Today is the 16th anniversary of U.S. Army Ranger Pat Tillman’s death.
Former NFL player Pat Tillman left his professional football career behind to enlist in the U.S. Army after the attacks of Sept. 11, 2001. He served with the 75th Ranger Regiment from June 2002 until he was killed less than two years later on April 22, 2004, when he was hit by friendly fire – a grave mistake not known until after an investigation.
“We’re worthless…. We’re actors,” Tillman reportedly said in an NFL locker room after the 9/11 terror attacks, Sports Illustrated had reported in 2004.
Tributes to Tillman spread on social media on Wednesday, an annual tradition that keeps his memory alive.
Pat Tillman shared these thoughts in an interview days after 9/11. It wasn’t long after this interview took place that Tillman enlisted in United States Army. 🇺🇸 11.06.1976 – 04.22.2004 | #GoneButNotForgotten pic.twitter.com/VQK57DMdk5
— Forged® (@forgedclothing) April 22, 2020
We lost a true hero 16 years ago today.
Rest in peace, Pat Tillman. 🙏 pic.twitter.com/b4MlPP5qk2
— NFL (@NFL) April 22, 2020
Many have paid tribute in other ways. Tillman was one of two names memorialized in a Hoover Dam bypass bridge crossing the Colorado River between Arizona and Nevada.
His number on the Arizona Cardinals NFL team was retired, and the stadium plaza was named in his memory. A statue was also revealed in his honor.
Tillman’s family created the Pat Tillman Foundation to support individuals striving to improve their lives, and it regularly sponsors charity events and scholarships bearing his name.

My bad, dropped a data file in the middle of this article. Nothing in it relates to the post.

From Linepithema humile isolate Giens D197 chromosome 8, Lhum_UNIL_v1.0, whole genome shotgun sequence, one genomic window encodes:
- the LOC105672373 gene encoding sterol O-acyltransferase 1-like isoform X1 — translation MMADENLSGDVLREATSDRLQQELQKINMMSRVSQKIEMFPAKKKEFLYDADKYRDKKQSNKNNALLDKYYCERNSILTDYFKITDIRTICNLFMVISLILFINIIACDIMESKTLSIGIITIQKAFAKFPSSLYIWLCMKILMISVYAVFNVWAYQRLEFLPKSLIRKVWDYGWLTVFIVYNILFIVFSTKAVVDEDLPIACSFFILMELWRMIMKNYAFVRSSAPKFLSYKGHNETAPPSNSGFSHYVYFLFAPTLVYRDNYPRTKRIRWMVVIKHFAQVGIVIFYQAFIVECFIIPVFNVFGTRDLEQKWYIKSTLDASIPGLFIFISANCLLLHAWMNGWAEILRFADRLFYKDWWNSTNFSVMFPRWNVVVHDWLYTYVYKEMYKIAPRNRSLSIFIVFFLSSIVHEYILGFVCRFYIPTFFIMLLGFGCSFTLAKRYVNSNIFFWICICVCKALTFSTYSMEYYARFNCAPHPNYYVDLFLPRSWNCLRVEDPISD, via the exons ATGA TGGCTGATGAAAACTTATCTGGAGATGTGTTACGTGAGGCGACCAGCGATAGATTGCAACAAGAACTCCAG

“Somewhere inside, we hear a voice. It leads us in the direction of who we wish to become. But it is up to us whether or not to follow,” Tillman was quoted as saying by the Pat Tillman Foundation.
The foundation typically holds an annual run in Tillman’s honor, but due to this year’s coronavirus pandemic, the run on Saturday was featured as a “virtual run” which involved supporters filming their own memorial walks and runs and sharing photos online.
“At times like this you stop and think about just how good we have it, what kind of system we live in, and the freedoms we are allowed. A lot of my family has gone and fought in wars and I really haven’t done a damn thing,” he told a reporter one day after the 9/11 attacks, according to the Pat Tillman Foundation.
The soldier who mistakenly pulled the trigger on Tillman spoke out in 2014, saying he was haunted by his actions.
Steven Elliot, a former Army Ranger, told NPR at the time that he suffered from alcoholism, post-traumatic stress disorder and his marriage fell apart – all from the “unresolved emptiness and hurt” resulting from unknowingly firing on a fellow troop.